So, solar power and utilisation of sunrays were becoming news, and more people wanted to take a look at it.

The Invention of the Solar Cell

Roof Solar PanelsIn 1767, Horace-Benedict de Saussure, a Swiss scientist, laid the foundation for the development of solar cells. He developed a solar oven, an insulated box with three layers of glass for magnifying sunrays.

This solar oven could reach a temperature of 110 °C, capture the thermal radiation and use it for heating purposes. The world was amazed by this astonishing invention, but they weren’t prepared for the upcoming developments.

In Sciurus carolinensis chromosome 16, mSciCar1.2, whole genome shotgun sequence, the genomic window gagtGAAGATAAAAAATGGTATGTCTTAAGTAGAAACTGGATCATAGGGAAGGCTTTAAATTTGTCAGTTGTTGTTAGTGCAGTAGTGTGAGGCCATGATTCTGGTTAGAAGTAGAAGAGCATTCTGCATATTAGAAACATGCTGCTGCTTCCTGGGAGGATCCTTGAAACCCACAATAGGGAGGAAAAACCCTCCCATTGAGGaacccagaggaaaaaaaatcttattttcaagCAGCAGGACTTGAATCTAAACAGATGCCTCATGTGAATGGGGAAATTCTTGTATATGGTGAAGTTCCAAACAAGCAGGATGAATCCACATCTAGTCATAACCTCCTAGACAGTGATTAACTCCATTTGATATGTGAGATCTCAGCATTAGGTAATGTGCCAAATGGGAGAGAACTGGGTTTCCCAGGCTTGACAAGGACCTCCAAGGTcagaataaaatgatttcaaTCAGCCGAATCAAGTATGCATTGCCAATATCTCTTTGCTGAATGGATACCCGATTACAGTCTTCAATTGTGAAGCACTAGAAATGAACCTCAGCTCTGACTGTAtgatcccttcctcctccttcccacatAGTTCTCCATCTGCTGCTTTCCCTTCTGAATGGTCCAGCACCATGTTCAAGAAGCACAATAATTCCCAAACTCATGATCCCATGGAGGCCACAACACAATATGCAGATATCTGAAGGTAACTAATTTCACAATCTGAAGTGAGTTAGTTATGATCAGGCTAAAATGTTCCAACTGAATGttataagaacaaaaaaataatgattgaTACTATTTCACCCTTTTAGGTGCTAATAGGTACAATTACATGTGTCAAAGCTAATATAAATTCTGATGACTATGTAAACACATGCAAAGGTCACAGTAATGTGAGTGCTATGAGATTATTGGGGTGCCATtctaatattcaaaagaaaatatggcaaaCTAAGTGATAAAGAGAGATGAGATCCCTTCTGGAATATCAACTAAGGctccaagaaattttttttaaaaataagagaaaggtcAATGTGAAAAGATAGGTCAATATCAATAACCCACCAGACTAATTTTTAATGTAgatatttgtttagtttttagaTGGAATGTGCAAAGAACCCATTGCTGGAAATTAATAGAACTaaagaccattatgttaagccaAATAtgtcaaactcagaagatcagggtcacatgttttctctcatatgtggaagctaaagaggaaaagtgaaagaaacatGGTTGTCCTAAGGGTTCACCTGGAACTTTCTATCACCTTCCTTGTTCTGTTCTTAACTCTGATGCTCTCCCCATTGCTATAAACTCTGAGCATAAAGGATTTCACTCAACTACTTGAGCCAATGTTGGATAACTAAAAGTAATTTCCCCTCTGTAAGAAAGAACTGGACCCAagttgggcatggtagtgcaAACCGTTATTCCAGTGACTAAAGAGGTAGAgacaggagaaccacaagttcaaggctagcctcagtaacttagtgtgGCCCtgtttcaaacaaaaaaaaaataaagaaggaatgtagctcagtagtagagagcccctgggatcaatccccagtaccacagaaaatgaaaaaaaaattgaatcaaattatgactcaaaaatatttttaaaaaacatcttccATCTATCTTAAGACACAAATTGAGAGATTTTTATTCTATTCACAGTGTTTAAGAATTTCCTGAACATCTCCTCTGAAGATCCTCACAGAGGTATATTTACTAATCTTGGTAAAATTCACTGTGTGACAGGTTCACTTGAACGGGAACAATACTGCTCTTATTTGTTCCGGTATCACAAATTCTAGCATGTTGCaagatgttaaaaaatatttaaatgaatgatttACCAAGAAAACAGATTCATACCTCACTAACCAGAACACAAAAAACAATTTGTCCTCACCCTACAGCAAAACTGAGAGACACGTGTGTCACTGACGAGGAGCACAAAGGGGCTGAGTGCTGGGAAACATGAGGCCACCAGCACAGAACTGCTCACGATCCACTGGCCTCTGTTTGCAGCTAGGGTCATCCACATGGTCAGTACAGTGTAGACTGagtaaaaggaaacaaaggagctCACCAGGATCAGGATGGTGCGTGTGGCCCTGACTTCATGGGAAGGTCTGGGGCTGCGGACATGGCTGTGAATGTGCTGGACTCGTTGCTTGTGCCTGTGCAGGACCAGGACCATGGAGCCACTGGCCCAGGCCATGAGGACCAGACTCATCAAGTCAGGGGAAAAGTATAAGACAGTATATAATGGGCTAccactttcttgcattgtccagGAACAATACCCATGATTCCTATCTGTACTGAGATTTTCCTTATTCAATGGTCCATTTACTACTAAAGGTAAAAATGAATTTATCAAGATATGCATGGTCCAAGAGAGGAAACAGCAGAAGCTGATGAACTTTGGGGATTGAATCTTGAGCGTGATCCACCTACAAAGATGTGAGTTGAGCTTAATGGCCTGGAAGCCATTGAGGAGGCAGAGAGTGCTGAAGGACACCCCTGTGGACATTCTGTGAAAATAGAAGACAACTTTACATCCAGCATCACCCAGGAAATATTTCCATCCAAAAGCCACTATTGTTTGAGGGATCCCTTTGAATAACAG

In 1839, French scientist Edmund Bacquerel discovered the photovoltaic effect, the working theory behind modern solar panels. He figured this out while working with an electrolytic cell and two metal electrodes.

Edmund observed that the cell produced more energy when he exposed it to sunlight. Later on, in 1873, Willoughby Smith discovered that selenium could be used as an efficient conductor. Suddenly, everyone was looking into solar energy!

Further developments

Right after Smith’s discovery, Richard Evans Day and William Grylls Adams decided to apply the photovoltaic theory on selenium. They found out that a photovoltaic effect was created when they lit up a junction between platinum and selenium, which produced electricity.

A few years after this discovery, American scientist Charles Fritts developed the world’s first solar cell using selenium wafers in 1883. This development can be considered the foundation for modern solar cell engineering.